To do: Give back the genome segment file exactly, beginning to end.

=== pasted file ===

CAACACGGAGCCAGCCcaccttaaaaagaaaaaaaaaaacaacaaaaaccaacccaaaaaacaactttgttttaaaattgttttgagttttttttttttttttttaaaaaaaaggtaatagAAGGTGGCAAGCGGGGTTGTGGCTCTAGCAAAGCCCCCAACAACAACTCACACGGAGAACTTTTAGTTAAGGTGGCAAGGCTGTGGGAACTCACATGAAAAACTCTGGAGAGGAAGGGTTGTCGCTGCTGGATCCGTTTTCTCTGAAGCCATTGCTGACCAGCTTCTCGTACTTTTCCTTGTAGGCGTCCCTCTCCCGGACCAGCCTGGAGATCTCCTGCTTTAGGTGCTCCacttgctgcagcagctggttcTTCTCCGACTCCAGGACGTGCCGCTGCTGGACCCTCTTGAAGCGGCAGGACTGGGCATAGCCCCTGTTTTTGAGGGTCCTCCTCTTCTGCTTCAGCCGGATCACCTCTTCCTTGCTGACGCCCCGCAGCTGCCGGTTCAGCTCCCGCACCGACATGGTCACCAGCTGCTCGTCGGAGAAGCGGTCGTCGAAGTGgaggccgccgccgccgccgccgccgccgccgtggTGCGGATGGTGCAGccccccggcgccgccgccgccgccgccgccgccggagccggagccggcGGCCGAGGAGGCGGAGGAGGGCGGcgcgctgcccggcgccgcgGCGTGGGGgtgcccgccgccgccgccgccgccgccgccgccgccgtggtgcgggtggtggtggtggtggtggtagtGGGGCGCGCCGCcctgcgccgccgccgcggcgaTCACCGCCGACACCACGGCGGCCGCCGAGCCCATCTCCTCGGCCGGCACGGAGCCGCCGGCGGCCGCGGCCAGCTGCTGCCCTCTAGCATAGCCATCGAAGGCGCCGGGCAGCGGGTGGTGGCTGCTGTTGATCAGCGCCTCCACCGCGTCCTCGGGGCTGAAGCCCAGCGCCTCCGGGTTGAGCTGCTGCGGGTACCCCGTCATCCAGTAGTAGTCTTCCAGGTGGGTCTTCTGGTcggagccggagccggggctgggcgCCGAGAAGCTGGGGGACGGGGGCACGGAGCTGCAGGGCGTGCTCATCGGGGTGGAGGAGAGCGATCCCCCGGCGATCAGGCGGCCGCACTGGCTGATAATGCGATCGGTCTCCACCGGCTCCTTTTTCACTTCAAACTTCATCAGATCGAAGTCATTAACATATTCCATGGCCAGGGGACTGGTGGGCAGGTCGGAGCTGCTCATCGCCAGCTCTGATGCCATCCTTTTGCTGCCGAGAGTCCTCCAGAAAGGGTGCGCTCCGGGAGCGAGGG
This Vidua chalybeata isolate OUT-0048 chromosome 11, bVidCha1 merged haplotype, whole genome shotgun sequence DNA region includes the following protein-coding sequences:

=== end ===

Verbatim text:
CAACACGGAGCCAGCCcaccttaaaaagaaaaaaaaaaacaacaaaaaccaacccaaaaaacaactttgttttaaaattgttttgagttttttttttttttttttaaaaaaaaggtaatagAAGGTGGCAAGCGGGGTTGTGGCTCTAGCAAAGCCCCCAACAACAACTCACACGGAGAACTTTTAGTTAAGGTGGCAAGGCTGTGGGAACTCACATGAAAAACTCTGGAGAGGAAGGGTTGTCGCTGCTGGATCCGTTTTCTCTGAAGCCATTGCTGACCAGCTTCTCGTACTTTTCCTTGTAGGCGTCCCTCTCCCGGACCAGCCTGGAGATCTCCTGCTTTAGGTGCTCCacttgctgcagcagctggttcTTCTCCGACTCCAGGACGTGCCGCTGCTGGACCCTCTTGAAGCGGCAGGACTGGGCATAGCCCCTGTTTTTGAGGGTCCTCCTCTTCTGCTTCAGCCGGATCACCTCTTCCTTGCTGACGCCCCGCAGCTGCCGGTTCAGCTCCCGCACCGACATGGTCACCAGCTGCTCGTCGGAGAAGCGGTCGTCGAAGTGgaggccgccgccgccgccgccgccgccgccgtggTGCGGATGGTGCAGccccccggcgccgccgccgccgccgccgccgccggagccggagccggcGGCCGAGGAGGCGGAGGAGGGCGGcgcgctgcccggcgccgcgGCGTGGGGgtgcccgccgccgccgccgccgccgccgccgccgccgtggtgcgggtggtggtggtggtggtggtagtGGGGCGCGCCGCcctgcgccgccgccgcggcgaTCACCGCCGACACCACGGCGGCCGCCGAGCCCATCTCCTCGGCCGGCACGGAGCCGCCGGCGGCCGCGGCCAGCTGCTGCCCTCTAGCATAGCCATCGAAGGCGCCGGGCAGCGGGTGGTGGCTGCTGTTGATCAGCGCCTCCACCGCGTCCTCGGGGCTGAAGCCCAGCGCCTCCGGGTTGAGCTGCTGCGGGTACCCCGTCATCCAGTAGTAGTCTTCCAGGTGGGTCTTCTGGTcggagccggagccggggctgggcgCCGAGAAGCTGGGGGACGGGGGCACGGAGCTGCAGGGCGTGCTCATCGGGGTGGAGGAGAGCGATCCCCCGGCGATCAGGCGGCCGCACTGGCTGATAATGCGATCGGTCTCCACCGGCTCCTTTTTCACTTCAAACTTCATCAGATCGAAGTCATTAACATATTCCATGGCCAGGGGACTGGTGGGCAGGTCGGAGCTGCTCATCGCCAGCTCTGATGCCATCCTTTTGCTGCCGAGAGTCCTCCAGAAAGGGTGCGCTCCGGGAGCGAGGG
This Vidua chalybeata isolate OUT-0048 chromosome 11, bVidCha1 merged haplotype, whole genome shotgun sequence DNA region includes the following protein-coding sequences: